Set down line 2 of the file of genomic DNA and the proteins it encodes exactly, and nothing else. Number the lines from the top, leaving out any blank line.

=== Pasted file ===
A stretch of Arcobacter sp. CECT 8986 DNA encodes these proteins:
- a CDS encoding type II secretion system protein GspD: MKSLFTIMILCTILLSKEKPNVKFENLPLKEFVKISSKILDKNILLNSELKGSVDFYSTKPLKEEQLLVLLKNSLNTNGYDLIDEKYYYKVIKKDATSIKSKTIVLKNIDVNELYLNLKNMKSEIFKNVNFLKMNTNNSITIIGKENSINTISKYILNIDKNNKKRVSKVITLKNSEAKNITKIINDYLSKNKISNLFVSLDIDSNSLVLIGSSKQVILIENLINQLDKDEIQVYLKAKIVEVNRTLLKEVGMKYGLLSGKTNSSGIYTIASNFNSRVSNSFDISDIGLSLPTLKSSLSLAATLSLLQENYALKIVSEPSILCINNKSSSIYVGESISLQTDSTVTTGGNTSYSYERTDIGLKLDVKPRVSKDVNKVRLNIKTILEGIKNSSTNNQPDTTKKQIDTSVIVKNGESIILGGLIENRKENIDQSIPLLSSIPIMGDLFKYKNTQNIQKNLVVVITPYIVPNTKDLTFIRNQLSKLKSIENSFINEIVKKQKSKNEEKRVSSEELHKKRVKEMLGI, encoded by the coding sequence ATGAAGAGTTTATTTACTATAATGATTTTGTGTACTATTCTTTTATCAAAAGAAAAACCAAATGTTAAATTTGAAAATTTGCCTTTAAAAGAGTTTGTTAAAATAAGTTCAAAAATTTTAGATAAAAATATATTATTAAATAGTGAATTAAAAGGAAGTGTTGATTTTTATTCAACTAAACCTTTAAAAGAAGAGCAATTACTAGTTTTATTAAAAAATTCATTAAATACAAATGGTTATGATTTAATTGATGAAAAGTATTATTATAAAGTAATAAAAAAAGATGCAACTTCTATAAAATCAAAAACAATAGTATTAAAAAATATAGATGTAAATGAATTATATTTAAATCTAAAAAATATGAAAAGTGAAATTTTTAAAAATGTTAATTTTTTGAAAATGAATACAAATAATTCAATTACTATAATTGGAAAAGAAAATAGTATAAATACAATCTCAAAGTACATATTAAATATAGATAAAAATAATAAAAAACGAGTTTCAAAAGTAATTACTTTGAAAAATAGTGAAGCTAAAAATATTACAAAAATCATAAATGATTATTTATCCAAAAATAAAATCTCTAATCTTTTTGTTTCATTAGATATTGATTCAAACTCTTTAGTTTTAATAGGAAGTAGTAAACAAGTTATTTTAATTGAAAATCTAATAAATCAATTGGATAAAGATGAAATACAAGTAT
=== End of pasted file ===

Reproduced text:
- a CDS encoding type II secretion system protein GspD: MKSLFTIMILCTILLSKEKPNVKFENLPLKEFVKISSKILDKNILLNSELKGSVDFYSTKPLKEEQLLVLLKNSLNTNGYDLIDEKYYYKVIKKDATSIKSKTIVLKNIDVNELYLNLKNMKSEIFKNVNFLKMNTNNSITIIGKENSINTISKYILNIDKNNKKRVSKVITLKNSEAKNITKIINDYLSKNKISNLFVSLDIDSNSLVLIGSSKQVILIENLINQLDKDEIQVYLKAKIVEVNRTLLKEVGMKYGLLSGKTNSSGIYTIASNFNSRVSNSFDISDIGLSLPTLKSSLSLAATLSLLQENYALKIVSEPSILCINNKSSSIYVGESISLQTDSTVTTGGNTSYSYERTDIGLKLDVKPRVSKDVNKVRLNIKTILEGIKNSSTNNQPDTTKKQIDTSVIVKNGESIILGGLIENRKENIDQSIPLLSSIPIMGDLFKYKNTQNIQKNLVVVITPYIVPNTKDLTFIRNQLSKLKSIENSFINEIVKKQKSKNEEKRVSSEELHKKRVKEMLGI, encoded by the coding sequence ATGAAGAGTTTATTTACTATAATGATTTTGTGTACTATTCTTTTATCAAAAGAAAAACCAAATGTTAAATTTGAAAATTTGCCTTTAAAAGAGTTTGTTAAAATAAGTTCAAAAATTTTAGATAAAAATATATTATTAAATAGTGAATTAAAAGGAAGTGTTGATTTTTATTCAACTAAACCTTTAAAAGAAGAGCAATTACTAGTTTTATTAAAAAATTCATTAAATACAAATGGTTATGATTTAATTGATGAAAAGTATTATTATAAAGTAATAAAAAAAGATGCAACTTCTATAAAATCAAAAACAATAGTATTAAAAAATATAGATGTAAATGAATTATATTTAAATCTAAAAAATATGAAAAGTGAAATTTTTAAAAATGTTAATTTTTTGAAAATGAATACAAATAATTCAATTACTATAATTGGAAAAGAAAATAGTATAAATACAATCTCAAAGTACATATTAAATATAGATAAAAATAATAAAAAACGAGTTTCAAAAGTAATTACTTTGAAAAATAGTGAAGCTAAAAATATTACAAAAATCATAAATGATTATTTATCCAAAAATAAAATCTCTAATCTTTTTGTTTCATTAGATATTGATTCAAACTCTTTAGTTTTAATAGGAAGTAGTAAACAAGTTATTTTAATTGAAAATCTAATAAATCAATTGGATAAAGATGAAATACAAGTAT